Boeing has completed initial airworthiness tests of the stretched 787-9 and accumulated more than 40 flight hours in the run-up to the start of flutter tests, which are expected to begin later this month.

Initial aircraft handling qualities are good and systems appear to be robust, says 787 Chief Pilot Randy Neville. In an interview with Aviation Week, Neville said that progress has been rapid thanks to careful pre-flight test preparations, lessons learned from the 787-8 and good performance of systems during four days of “gauntlet” ground tests, which simulated flight operations in the run-up to the maiden flight on Sept. 17.

The first aircraft, ZB001, is now being used for the first phase of stability and control testing and on Oct. 2 conducted its first flight with a full complement of flight-test engineers. Until now, initial airworthiness has been conducted with two flight crew only. Phase one stability and control focuses on lateral stability and the performance of the primary flight-control system.

The initial handling work assesses the baseline safety of the aircraft and includes initial stall testing at various center of gravity positions (cg) and flap settings.

The 787-9, which is stretched by five frames forward and five frames aft for a total of 20 additional feet in length over the baseline model, has a slightly larger cg range to test, as well as added flap settings. These include a “deeper” flap 30 setting for higher lift, as well as added detents at 10, 17 and 18 deg.

The 30 flap setting is designed to optimize performance in some gross weight conditions and field lengths. Although originally indicative of actual flap angles, the detent positions on more-recent generation Boeing aircraft are simply representative of pre-set positions for takeoff and landing.

Flaps 1 on the 787-8 indicates the leading edge slats are extended, but trailing edge fully retracted, while Flaps 5-20 are currently takeoff flap settings with leading edge slats extended and increasing amounts of trailing edge flap.

“The airplane has been flying regularly, with just a day for initial checks between the first and second flights, as planned. As of this morning, the 787-9 had racked up more than 40 hr. in the air and has completed initial airworthiness testing,” says Boeing Commercial Airplanes Vice President, Marketing Randy Tinseth.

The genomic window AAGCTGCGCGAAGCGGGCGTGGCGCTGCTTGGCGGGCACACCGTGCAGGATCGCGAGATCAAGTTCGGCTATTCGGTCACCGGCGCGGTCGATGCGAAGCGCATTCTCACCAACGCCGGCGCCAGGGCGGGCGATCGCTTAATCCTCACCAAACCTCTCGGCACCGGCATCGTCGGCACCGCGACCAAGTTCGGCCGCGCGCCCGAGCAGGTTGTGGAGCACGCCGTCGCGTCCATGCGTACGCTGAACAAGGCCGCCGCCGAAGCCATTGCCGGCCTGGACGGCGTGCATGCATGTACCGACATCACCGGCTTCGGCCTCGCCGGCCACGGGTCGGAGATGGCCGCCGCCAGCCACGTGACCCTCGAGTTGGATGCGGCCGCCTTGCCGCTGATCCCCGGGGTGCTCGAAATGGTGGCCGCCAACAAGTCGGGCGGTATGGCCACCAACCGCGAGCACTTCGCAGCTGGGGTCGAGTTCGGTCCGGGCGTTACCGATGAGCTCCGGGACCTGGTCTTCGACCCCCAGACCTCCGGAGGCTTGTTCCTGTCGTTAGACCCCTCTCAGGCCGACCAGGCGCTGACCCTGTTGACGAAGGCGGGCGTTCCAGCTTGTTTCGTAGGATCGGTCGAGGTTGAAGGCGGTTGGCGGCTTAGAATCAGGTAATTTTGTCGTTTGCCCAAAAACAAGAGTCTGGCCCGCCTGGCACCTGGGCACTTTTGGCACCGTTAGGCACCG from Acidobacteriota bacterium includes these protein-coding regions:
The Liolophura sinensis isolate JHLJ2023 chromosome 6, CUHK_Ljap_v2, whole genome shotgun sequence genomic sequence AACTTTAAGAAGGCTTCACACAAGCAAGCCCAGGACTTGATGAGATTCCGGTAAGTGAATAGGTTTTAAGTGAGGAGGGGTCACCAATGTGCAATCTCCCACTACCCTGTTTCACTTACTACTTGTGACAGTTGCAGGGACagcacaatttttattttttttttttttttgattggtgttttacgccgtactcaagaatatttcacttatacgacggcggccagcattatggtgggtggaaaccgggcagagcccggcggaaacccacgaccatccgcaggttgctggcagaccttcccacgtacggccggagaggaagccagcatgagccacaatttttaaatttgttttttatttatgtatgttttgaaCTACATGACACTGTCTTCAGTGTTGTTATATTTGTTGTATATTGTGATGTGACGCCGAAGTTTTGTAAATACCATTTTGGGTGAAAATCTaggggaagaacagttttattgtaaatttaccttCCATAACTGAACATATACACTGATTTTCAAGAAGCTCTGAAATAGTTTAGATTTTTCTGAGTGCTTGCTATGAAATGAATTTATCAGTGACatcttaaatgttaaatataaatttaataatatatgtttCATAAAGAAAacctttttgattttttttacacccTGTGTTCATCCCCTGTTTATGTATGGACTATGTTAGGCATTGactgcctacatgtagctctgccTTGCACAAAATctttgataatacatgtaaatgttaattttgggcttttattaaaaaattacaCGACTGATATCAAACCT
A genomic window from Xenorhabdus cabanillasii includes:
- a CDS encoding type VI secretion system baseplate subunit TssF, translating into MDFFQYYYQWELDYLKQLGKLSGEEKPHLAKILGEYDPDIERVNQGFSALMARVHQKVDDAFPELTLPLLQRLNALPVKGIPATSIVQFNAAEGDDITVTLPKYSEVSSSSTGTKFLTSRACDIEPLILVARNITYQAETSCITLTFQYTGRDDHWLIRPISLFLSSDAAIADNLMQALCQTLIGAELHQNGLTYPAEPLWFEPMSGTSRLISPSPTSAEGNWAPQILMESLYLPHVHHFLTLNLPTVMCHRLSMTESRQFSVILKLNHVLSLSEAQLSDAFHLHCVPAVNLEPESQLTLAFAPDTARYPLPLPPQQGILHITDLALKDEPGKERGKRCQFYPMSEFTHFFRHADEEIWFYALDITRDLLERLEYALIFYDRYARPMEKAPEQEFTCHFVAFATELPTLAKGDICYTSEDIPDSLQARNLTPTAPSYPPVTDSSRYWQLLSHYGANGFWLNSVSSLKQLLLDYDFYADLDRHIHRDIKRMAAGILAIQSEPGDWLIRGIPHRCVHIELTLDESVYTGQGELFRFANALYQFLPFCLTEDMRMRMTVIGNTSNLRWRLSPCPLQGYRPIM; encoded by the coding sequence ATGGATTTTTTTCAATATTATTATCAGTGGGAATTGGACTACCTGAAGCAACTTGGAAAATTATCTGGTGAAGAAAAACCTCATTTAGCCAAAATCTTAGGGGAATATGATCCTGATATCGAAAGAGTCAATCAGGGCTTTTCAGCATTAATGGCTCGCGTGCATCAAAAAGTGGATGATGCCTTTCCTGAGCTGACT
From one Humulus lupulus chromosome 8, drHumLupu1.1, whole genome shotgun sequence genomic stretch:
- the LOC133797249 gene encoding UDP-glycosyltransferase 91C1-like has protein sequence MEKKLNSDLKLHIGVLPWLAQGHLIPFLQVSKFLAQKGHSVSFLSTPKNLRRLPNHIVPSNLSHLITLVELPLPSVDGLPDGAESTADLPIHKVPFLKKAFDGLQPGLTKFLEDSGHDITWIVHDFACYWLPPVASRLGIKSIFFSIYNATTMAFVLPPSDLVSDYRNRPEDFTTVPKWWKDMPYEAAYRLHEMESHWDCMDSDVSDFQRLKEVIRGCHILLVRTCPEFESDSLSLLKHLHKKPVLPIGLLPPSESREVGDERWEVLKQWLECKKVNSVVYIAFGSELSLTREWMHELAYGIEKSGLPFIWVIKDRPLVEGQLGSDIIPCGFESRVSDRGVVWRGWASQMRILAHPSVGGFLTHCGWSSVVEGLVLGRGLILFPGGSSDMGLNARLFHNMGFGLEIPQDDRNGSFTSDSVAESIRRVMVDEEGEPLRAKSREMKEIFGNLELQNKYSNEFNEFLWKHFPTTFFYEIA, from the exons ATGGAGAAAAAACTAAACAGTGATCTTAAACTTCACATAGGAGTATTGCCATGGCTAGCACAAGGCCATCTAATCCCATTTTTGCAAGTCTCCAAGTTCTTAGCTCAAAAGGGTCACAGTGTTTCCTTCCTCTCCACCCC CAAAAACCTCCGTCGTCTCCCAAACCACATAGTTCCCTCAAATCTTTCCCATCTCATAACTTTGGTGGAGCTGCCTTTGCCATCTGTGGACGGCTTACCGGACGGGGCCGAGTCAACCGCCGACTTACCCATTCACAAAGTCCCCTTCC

Flutter tests lie immediately ahead and will evaluate the aeroelastic characteristics of the airframe and the 787-9’s latest generation of composite primary structure wing. Flutter testing is a critical part of the envelope expansion for any new aircraft and, until the work is complete, the 787-9 is limited to lower speeds, altitudes and weights.

During the testing, the crew will introduce a range of vibration frequencies to the flight control surfaces by physically hitting the yoke or by computer input. The tests will ensure that the aircraft structure naturally dampens out the oscillations without further input from the pilots, and without amplifying into potentially destructive open-loop feedback oscillations.

The flutter test phase, which also includes additional primary flight-control system evaluation, is expected to be followed by a further period of stability and control tests.

The certification campaign is scheduled to be completed in the second quarter of 2014, with delivery to launch customer Air New Zealand set for mid-year. In addition to the ZB001 and the second test aircraft ZB002—both of which are powered by the latest “Package C” version of the Rolls-Royce Trent 1000—the test program includes a third airframe, ZB021, which will be powered by General Electric’s GEnx-1B.